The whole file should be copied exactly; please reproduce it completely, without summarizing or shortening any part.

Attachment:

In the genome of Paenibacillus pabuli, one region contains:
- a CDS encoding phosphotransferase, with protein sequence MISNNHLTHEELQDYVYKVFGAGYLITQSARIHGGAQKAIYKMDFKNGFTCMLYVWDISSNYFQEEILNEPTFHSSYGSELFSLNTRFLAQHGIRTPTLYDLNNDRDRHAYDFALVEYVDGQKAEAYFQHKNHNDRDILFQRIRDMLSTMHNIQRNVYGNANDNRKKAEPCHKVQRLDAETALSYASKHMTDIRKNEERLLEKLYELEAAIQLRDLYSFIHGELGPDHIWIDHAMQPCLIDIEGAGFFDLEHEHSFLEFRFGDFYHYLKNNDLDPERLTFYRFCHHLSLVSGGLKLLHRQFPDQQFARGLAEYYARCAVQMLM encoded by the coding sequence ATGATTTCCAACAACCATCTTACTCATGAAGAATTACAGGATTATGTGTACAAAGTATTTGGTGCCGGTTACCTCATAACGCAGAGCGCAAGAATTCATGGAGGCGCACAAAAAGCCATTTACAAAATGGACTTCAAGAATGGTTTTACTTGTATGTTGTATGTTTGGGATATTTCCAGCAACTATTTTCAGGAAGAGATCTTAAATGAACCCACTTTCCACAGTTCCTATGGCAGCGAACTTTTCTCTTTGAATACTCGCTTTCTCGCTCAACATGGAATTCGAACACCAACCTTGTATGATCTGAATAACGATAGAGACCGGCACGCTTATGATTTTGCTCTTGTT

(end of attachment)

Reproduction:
In the genome of Paenibacillus pabuli, one region contains:
- a CDS encoding phosphotransferase, with protein sequence MISNNHLTHEELQDYVYKVFGAGYLITQSARIHGGAQKAIYKMDFKNGFTCMLYVWDISSNYFQEEILNEPTFHSSYGSELFSLNTRFLAQHGIRTPTLYDLNNDRDRHAYDFALVEYVDGQKAEAYFQHKNHNDRDILFQRIRDMLSTMHNIQRNVYGNANDNRKKAEPCHKVQRLDAETALSYASKHMTDIRKNEERLLEKLYELEAAIQLRDLYSFIHGELGPDHIWIDHAMQPCLIDIEGAGFFDLEHEHSFLEFRFGDFYHYLKNNDLDPERLTFYRFCHHLSLVSGGLKLLHRQFPDQQFARGLAEYYARCAVQMLM encoded by the coding sequence ATGATTTCCAACAACCATCTTACTCATGAAGAATTACAGGATTATGTGTACAAAGTATTTGGTGCCGGTTACCTCATAACGCAGAGCGCAAGAATTCATGGAGGCGCACAAAAAGCCATTTACAAAATGGACTTCAAGAATGGTTTTACTTGTATGTTGTATGTTTGGGATATTTCCAGCAACTATTTTCAGGAAGAGATCTTAAATGAACCCACTTTCCACAGTTCCTATGGCAGCGAACTTTTCTCTTTGAATACTCGCTTTCTCGCTCAACATGGAATTCGAACACCAACCTTGTATGATCTGAATAACGATAGAGACCGGCACGCTTATGATTTTGCTCTTGTT